RELOAD: Test server

It took two very frustrating weeks for this, but I finally managed to install a public RELOAD Configuration and Enrollment test server. The frustration part is a consequence of my self-imposed list of requirements: Full implementation of the RELOAD spec, IPv4 and IPv6 support, JMX management over TLS with client certificates and the private key for the RELOAD CA stored in a PKCS#11 token. The code is still not perfect, but it at least fulfills all the requirements.

The libreload-java library contains everything to process the data returned by the server, but it is possible to use command-line tools to have a look to the configuration file and to generate RELOAD certificates. First step, finding the IP address of the configuration server for the “” overlay using the DNS:

$ host -t SRV has SRV record 40 0 443
$ host has address has IPv6 address 2604:3400:dc1:41:216:3eff:fe5b:8240

Next step, retrieving the current version of the configuration file:

$ curl --resolve

The configuration file contains the current URL of the enrollment server,

The next step is to generate an RSA key pair:

$ openssl genrsa -out cert.rsa
$ openssl pkcs8 -in cert.rsa -out cert.key -topk8 -nocrypt

Then we can generate a certificate request in DER form:

$ openssl req -new -key cert.key -outform der -out cert.req

The certificate request can be sent to the enrollment server, which will use it to generate a certificate:

$ wget "" --post-file=cert.req --header "Content-Type: application/pkcs10" --header "Accept: application/pkix-cert" -O cert.der

Note that the password is mandatory but any password can be used at this time, as there is no user management in the server yet. The certificate returned will contain one user name and one Node-ID, but a certificate with multiple Node-IDs can be requested with the nodeids= parameter, as specified in version -15 of the RELOAD I-D. The content of the certificate can be displayed with something like this:

$ openssl x509 -noout -text -inform DER -in cert.der

I also released a new version of the libreload-java package that contains some bug fixes and improvements related to version -15 of the I-D. For example the library can now generate a signed configuration file, even if the test server is not using it yet.

Update 6/2/2011: Use curl instead of wget so we can force the IP address and port to the result of the SRV query.

Update 8/13/2012: This this post for the updated version of the servers.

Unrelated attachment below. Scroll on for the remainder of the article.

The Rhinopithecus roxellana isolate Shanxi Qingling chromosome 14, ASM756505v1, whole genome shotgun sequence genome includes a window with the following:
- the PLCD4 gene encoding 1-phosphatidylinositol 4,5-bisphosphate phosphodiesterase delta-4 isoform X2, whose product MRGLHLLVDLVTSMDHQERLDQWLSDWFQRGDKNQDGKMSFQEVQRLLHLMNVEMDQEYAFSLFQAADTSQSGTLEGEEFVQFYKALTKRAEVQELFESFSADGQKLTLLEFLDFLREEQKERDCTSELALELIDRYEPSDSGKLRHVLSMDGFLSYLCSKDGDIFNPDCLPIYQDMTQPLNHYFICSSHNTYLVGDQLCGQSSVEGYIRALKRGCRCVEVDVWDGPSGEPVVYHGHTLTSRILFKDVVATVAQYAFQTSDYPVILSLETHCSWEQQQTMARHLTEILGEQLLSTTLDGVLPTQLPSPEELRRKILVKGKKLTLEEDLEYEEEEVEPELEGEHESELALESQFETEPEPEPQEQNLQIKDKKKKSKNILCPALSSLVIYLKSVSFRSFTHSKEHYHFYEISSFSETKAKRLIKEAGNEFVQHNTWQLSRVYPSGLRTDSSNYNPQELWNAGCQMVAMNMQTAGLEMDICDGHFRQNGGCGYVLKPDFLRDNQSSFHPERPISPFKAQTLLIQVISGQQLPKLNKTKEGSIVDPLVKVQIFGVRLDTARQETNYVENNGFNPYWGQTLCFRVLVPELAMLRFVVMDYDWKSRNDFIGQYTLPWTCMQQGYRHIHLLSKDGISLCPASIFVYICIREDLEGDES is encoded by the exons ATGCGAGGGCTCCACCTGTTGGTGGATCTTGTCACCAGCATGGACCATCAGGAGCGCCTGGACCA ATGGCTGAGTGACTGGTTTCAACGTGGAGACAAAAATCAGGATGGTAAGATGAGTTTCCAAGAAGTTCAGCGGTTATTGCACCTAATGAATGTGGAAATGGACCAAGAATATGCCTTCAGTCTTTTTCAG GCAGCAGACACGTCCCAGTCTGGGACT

Application developers and DNS TTL

During the technical plenary of the 73th IETF meeting in Minneapolis MN, Dave Thaler made the interesting point that most DNS resolver API do not return the TTL of the resource resolved, e.g. an IP address. At the time he was proposing a modification of the existing APIs, and that made me thinking since.

The problem is that programmers generally think that resolving a domain name and then storing the IP address(es) resulting of this resolution is a good idea, as this technique could yield a better responsiveness for an application. But doing that without having a mechanism to know that the result of the resolution is invalid creates an even bigger problem. During my time at 8×8, I worked on the problem of designing a scalable Internet service, and my design was focused on having the scalability driven by the client (in other words: the whole load balancers idea is evil). Such techniques are very cheap and effective, but only if the client strictly obeys the TTL value received in the DNS response (I still have two pending patent applications about this techniques). Another well known problem is documented in RFC 4472 section 8.2, as keeping an IP address for too long prevents renumbering an IPv6 network, but there is plenty of other cases.

So the idea of passing the TTL together with the result of the DNS query seems like a good one, until you realize that in fact what developer have now to do is to implement a DNS cache in their application, and every evidence shows that this is not a simple task. As can be seen by the number of security vulnerabilities found during the years, even people who do read the RFC seem to have an hard time doing it right. Internet could probably do without another wave of DNS cache implemented incorrectly.

So in my opinion, adding the TTL to the API is not the solution – it will just exchange one problem with another. The correct solution is to do the resolution each time the resource is needed and do not store the result at all. If performances are too much impacted (after scientifically measuring them, we are between professionals here) then using an external DNS cache will fix the problem. The DNS cache can be in your network (for example having two DNS caches per data center), can be on each server (dnscache from the djbdns suite is easy to install and configure and has a good security track), or even directly in your application (for example dnsjava contains such a cache).